Becoming a mother

Chris and I were so lucky never to have any concerns about Artie’s wellbeing. He slept normally, we figured out breastfeeding, and he hit all the newborn milestones. He had constant nourishment, rest, connection, and care. That’s not typically the case for new mothers in our Western world.

I received a hasty Zoom call from a midwife I’d never met as my postpartum follow-up from the hospital. Despite receiving stitches from birth, my GP didn’t examine me internally at the six-week check-up. Fortunately, I saw a women’s health physio for my pelvic floor. But sadly, as with hypnobirthing, this kind of individualised, comprehensive healthcare is elective, expensive, and not accessible to all women.

For as long as I can remember, I’ve measured my personal worth by accomplishments and productivity, academic achievements, sporting accolades, artistic pursuits, and travel milestones. I had always been independent, confident, sociable, and capable. Your typical A-type personality, you know? So when I saw the rest of the year stretching ahead of me with no goals to pursue, I felt worthless. So, I started studying sustainability at nine months pregnant. It gave me stimulation during those long pandemic days and a sense of identity aside from being a mum. Because I had no concept then of what an accomplishment motherhood is – aside from flowers and breakfast in bed once a year, I had not witnessed mothers receiving accolades in our society.

As a new mum, I found myself relegated to the four walls of my home, responsible for a little person with big demands, a constant observer of the undone housework, and financially dependent on a man. I had no career waiting for me, no idea what I was doing with my life, no community of mothers, and everything I had prided myself on seemed to dissipate. My identity and self-esteem were in the toilet, and I had neither time nor energy to reclaim them. The only thing that made me feel like myself was studying and (for the first time at uni) getting straight High Distinctions.

When I couldn’t walk with a newborn

Five weeks after birth, I was about to go shopping with my mum for activewear to fit my new body, in optimistic anticipation of exercising at six weeks postpartum – not that I had any idea how to train with a weak pelvic floor, limited core strength, and non-existent cardiovascular capacity. As I picked Artie up off the floor, I must have twisted funny because my bent knee painfully locked into place. I couldn’t straighten it, I couldn’t stand. I called Mum to take Artie from me. After trips to the pharmacy for crutches, the physio, and the doctor, I was left desperately calling every clinic in Brisbane to book an MRI – I couldn’t be stuck not walking, I had a newborn to care for! Eventually, I learnt I had torn the meniscus and needed surgery.

I was stressed; weighing up the pros and cons of spending $8000 for private surgery sooner or going on the waitlist for free public surgery later. From incessantly calling hospitals to gauge their waitlists, I consider myself very lucky to have received public surgery after four weeks of being unable to look after my baby independently.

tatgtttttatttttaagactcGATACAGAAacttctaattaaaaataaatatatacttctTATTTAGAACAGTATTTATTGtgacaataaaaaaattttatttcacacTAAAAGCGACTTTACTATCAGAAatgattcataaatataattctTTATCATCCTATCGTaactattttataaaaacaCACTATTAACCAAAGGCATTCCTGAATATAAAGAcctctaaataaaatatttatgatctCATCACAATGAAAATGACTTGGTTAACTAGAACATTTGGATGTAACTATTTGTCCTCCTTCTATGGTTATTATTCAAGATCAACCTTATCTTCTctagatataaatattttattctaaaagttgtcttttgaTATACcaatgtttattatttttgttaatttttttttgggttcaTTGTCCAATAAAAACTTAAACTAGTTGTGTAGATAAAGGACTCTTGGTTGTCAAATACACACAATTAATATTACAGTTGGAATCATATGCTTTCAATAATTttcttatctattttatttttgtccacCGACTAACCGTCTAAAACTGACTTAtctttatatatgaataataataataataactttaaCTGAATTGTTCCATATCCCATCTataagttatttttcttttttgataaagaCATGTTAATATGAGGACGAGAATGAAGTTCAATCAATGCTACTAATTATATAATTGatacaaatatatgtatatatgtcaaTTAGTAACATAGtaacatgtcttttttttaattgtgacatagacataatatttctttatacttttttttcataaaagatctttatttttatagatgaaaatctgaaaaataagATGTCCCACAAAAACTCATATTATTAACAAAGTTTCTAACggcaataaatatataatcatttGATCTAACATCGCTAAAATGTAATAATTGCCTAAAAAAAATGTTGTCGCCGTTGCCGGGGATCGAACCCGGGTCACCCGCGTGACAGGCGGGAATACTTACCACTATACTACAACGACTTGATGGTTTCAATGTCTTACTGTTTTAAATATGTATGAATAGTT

Postpartum anxiety

So there I was, mother of a newborn, healing from surgery, leaking milk, covered in vomit, sleep deprived, measuring the success of every day by the housework that was never completed or modules studied while Artie napped. Chris had a long commute and felt compelled to return to work after 10 days, so I was mostly alone. I held myself to the highest standards because I believed I needed to excel, even in motherhood. I scrubbed reusable nappies because #sustainability and didn’t leave the house until it was tidy. I kept a strict feed, wake, sleep schedule, was exclusively breastfeeding day and night, following Tummy Time recommendations, reading up on leaps, and staunchly avoiding screentime – we didn’t even have a TV. We had also adopted a rescue dog, Luna, a kelpie with a sweet nature and an anxiety problem, who licked compulsively and could jump a six-foot fence. She would escape whenever she was left alone, so I had to take her everywhere. I was under a lot of pressure, self-imposed and not, and I felt like any lapse in effort or control would mean I was a failure.

Even though I had a loving husband who was a devoted father, and my family and friends were supportive, I didn’t recover from pregnancy and birth as I should have. And that’s because neither I nor my village knew what a new mother needs in those first fragile months. Chris and I were grateful recipients of generous gifts at our baby shower, but I still went straight from growing a human with my body, to birth, to being on-call 24 hours a day, nourishing that human with my body, and feeling the pressure to ‘bounce back’ and be productive as soon as possible. To attract external validation. To at least contribute as a housewife because I wasn’t contributing financially.

One of my many days mothering at home alone

I didn’t know at the time that I was experiencing Matrescence, the transition all mothers pass through. Where we experience physical, emotional, spiritual, and social changes that are awkward and painful and uncomfortable. Our culture neither holds space for this transition nor guides women through it gracefully. We are left to fumble on our own, desperately grasping everything we were and believed before motherhood. I didn’t know that I needed to rest, go slow, shirk society’s values and pressures to look a certain way or be constantly achieving, to allow myself to be nurtured and nourished, to connect with other women authentically and without comparison. I was barely connecting with Chris because I couldn’t relax enough.